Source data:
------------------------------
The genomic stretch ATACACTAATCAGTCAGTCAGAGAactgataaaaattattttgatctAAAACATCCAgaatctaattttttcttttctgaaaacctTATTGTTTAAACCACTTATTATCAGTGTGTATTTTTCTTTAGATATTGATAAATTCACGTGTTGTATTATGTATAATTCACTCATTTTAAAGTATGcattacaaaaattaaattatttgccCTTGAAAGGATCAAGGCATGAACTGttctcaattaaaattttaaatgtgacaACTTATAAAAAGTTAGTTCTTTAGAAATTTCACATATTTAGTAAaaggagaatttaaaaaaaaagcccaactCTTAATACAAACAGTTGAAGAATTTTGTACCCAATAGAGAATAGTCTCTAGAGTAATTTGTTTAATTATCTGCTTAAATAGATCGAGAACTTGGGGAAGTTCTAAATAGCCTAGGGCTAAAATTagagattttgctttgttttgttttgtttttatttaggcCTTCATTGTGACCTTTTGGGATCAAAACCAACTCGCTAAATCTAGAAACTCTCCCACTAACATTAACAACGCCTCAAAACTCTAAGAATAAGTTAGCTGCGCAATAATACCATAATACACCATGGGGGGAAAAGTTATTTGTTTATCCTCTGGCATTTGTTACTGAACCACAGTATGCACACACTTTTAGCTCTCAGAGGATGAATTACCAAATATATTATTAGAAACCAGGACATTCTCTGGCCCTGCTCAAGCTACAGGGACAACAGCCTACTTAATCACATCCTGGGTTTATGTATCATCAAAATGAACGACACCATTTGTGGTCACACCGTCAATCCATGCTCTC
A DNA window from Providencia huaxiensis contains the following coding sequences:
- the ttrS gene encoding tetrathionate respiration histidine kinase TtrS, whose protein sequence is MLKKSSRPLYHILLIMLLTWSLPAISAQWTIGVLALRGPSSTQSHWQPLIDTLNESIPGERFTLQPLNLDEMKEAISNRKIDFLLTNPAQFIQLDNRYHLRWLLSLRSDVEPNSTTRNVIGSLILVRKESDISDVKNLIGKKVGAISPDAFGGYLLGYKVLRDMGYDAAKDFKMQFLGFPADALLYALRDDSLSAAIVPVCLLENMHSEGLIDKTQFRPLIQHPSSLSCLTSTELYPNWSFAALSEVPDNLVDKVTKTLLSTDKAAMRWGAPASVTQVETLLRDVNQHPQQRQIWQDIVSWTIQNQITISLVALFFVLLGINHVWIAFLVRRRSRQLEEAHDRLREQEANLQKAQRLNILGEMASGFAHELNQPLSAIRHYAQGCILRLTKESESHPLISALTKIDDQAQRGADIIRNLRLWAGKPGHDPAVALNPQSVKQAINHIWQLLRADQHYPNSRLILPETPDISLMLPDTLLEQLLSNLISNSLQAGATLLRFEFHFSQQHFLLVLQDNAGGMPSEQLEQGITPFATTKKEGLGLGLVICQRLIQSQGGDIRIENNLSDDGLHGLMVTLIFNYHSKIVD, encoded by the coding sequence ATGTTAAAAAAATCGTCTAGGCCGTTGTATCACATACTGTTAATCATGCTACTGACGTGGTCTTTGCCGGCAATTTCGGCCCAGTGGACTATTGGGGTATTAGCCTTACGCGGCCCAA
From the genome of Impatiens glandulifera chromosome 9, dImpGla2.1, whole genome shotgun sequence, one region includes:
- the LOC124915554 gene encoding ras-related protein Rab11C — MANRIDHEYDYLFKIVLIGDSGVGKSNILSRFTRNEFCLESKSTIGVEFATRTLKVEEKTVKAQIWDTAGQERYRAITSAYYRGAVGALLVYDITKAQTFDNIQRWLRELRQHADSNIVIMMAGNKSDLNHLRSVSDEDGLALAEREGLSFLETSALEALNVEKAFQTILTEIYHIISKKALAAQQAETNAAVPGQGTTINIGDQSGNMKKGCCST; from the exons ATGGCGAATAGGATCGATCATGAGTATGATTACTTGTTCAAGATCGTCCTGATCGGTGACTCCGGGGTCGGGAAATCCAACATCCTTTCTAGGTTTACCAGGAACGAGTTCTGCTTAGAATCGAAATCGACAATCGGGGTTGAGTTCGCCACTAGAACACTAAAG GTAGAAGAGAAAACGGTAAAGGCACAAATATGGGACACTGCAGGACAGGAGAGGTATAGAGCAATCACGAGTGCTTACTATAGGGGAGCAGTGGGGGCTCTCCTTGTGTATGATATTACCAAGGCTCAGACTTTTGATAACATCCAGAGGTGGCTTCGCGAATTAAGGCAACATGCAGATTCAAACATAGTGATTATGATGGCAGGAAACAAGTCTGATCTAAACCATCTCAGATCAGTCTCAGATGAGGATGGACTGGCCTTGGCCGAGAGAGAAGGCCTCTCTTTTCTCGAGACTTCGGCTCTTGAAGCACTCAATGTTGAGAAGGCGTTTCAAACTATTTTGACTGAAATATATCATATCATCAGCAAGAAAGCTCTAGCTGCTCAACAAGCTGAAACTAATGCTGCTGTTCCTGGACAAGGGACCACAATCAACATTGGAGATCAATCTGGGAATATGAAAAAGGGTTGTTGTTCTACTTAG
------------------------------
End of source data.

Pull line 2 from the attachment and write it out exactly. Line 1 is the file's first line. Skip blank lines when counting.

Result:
A DNA window from Providencia huaxiensis contains the following coding sequences: